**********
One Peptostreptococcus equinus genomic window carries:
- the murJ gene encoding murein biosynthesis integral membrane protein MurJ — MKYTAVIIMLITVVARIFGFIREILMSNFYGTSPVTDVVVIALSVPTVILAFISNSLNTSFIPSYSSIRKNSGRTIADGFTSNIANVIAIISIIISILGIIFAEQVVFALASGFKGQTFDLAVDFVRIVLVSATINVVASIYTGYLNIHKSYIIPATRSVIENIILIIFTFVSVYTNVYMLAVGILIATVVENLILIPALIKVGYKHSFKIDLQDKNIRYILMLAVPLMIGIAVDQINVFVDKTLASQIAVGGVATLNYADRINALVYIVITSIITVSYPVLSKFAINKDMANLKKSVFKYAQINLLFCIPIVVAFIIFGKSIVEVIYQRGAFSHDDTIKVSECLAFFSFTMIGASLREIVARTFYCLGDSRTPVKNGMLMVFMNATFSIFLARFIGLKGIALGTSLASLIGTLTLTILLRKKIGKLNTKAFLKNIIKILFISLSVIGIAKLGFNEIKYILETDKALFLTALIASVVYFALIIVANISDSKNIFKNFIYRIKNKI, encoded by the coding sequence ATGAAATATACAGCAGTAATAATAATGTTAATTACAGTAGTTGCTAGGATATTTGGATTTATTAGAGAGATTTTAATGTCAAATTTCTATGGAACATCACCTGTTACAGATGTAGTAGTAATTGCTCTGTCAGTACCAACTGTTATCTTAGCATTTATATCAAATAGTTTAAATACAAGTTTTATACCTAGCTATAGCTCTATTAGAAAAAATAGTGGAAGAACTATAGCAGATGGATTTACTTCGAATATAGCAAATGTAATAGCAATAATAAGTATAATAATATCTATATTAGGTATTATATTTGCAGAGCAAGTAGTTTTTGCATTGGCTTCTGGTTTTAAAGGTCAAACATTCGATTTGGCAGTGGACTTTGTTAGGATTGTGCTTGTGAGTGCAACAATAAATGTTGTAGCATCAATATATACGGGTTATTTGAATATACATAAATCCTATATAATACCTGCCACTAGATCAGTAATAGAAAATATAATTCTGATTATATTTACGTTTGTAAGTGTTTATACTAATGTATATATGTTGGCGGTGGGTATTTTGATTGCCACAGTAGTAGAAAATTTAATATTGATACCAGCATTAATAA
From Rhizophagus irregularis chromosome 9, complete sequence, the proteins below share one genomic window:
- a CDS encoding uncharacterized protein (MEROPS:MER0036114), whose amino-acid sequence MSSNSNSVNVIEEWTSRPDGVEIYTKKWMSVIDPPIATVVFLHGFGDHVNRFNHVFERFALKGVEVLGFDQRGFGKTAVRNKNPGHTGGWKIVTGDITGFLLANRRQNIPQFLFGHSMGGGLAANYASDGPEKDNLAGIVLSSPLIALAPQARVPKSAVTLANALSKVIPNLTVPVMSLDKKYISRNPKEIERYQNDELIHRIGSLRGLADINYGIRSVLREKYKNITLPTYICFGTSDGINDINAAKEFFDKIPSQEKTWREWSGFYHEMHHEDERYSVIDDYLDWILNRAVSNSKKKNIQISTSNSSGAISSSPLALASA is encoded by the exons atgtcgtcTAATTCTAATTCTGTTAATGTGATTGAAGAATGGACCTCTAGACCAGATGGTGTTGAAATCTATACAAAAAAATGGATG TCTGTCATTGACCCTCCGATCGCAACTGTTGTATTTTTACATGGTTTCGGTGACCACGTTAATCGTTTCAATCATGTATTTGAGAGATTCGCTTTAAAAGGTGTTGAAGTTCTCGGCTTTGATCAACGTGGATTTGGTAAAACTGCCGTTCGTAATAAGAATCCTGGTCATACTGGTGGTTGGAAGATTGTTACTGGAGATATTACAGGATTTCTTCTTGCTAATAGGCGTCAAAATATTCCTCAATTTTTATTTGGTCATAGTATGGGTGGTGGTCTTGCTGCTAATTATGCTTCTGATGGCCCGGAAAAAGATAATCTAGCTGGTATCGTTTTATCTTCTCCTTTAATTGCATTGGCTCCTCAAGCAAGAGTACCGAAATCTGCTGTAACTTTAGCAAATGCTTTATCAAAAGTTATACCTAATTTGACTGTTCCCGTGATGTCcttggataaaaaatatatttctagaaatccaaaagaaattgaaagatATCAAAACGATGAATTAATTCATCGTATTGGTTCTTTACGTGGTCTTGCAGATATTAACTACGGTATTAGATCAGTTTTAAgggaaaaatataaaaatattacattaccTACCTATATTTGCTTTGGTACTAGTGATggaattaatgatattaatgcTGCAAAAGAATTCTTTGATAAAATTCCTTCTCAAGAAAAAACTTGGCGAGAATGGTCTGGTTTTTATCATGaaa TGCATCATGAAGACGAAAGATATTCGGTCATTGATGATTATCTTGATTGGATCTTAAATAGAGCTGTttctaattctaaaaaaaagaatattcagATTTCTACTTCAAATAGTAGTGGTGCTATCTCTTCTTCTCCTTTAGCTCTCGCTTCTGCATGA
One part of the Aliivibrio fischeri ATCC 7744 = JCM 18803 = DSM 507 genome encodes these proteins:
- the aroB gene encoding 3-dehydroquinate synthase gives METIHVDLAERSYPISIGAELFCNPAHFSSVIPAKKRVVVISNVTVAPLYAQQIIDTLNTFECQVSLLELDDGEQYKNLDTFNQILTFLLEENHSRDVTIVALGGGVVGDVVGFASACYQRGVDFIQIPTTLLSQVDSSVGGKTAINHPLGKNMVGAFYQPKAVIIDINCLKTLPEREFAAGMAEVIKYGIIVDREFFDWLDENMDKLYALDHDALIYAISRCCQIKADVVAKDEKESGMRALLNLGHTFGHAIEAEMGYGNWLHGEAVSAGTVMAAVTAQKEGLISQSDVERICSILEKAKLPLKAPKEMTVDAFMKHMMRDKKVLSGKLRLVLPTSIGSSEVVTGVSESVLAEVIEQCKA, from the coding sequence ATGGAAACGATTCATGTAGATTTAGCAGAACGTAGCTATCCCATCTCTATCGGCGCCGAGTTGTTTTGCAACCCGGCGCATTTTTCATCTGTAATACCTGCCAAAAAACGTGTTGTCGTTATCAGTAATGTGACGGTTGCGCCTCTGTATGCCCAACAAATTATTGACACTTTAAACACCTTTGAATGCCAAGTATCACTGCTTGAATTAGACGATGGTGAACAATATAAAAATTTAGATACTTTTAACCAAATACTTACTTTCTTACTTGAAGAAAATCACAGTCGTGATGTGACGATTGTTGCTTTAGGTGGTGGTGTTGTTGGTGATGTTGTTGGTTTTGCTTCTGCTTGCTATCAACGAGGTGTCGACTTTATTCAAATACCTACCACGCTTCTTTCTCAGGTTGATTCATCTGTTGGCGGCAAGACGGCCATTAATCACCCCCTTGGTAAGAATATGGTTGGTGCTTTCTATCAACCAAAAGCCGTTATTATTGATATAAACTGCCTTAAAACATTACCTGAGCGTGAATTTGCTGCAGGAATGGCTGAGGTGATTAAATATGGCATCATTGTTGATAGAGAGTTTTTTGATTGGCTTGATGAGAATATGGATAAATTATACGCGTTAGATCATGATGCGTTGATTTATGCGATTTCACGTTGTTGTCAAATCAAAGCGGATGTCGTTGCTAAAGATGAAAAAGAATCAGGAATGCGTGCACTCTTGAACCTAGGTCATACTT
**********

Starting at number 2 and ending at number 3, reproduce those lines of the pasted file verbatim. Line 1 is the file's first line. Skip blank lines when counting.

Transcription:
- the murJ gene encoding murein biosynthesis integral membrane protein MurJ — MKYTAVIIMLITVVARIFGFIREILMSNFYGTSPVTDVVVIALSVPTVILAFISNSLNTSFIPSYSSIRKNSGRTIADGFTSNIANVIAIISIIISILGIIFAEQVVFALASGFKGQTFDLAVDFVRIVLVSATINVVASIYTGYLNIHKSYIIPATRSVIENIILIIFTFVSVYTNVYMLAVGILIATVVENLILIPALIKVGYKHSFKIDLQDKNIRYILMLAVPLMIGIAVDQINVFVDKTLASQIAVGGVATLNYADRINALVYIVITSIITVSYPVLSKFAINKDMANLKKSVFKYAQINLLFCIPIVVAFIIFGKSIVEVIYQRGAFSHDDTIKVSECLAFFSFTMIGASLREIVARTFYCLGDSRTPVKNGMLMVFMNATFSIFLARFIGLKGIALGTSLASLIGTLTLTILLRKKIGKLNTKAFLKNIIKILFISLSVIGIAKLGFNEIKYILETDKALFLTALIASVVYFALIIVANISDSKNIFKNFIYRIKNKI, encoded by the coding sequence ATGAAATATACAGCAGTAATAATAATGTTAATTACAGTAGTTGCTAGGATATTTGGATTTATTAGAGAGATTTTAATGTCAAATTTCTATGGAACATCACCTGTTACAGATGTAGTAGTAATTGCTCTGTCAGTACCAACTGTTATCTTAGCATTTATATCAAATAGTTTAAATACAAGTTTTATACCTAGCTATAGCTCTATTAGAAAAAATAGTGGAAGAACTATAGCAGATGGATTTACTTCGAATATAGCAAATGTAATAGCAATAATAAGTATAATAATATCTATATTAGGTATTATATTTGCAGAGCAAGTAGTTTTTGCATTGGCTTCTGGTTTTAAAGGTCAAACATTCGATTTGGCAGTGGACTTTGTTAGGATTGTGCTTGTGAGTGCAACAATAAATGTTGTAGCATCAATATATACGGGTTATTTGAATATACATAAATCCTATATAATACCTGCCACTAGATCAGTAATAGAAAATATAATTCTGATTATATTTACGTTTGTAAGTGTTTATACTAATGTATATATGTTGGCGGTGGGTATTTTGATTGCCACAGTAGTAGAAAATTTAATATTGATACCAGCATTAATAA
From Rhizophagus irregularis chromosome 9, complete sequence, the proteins below share one genomic window: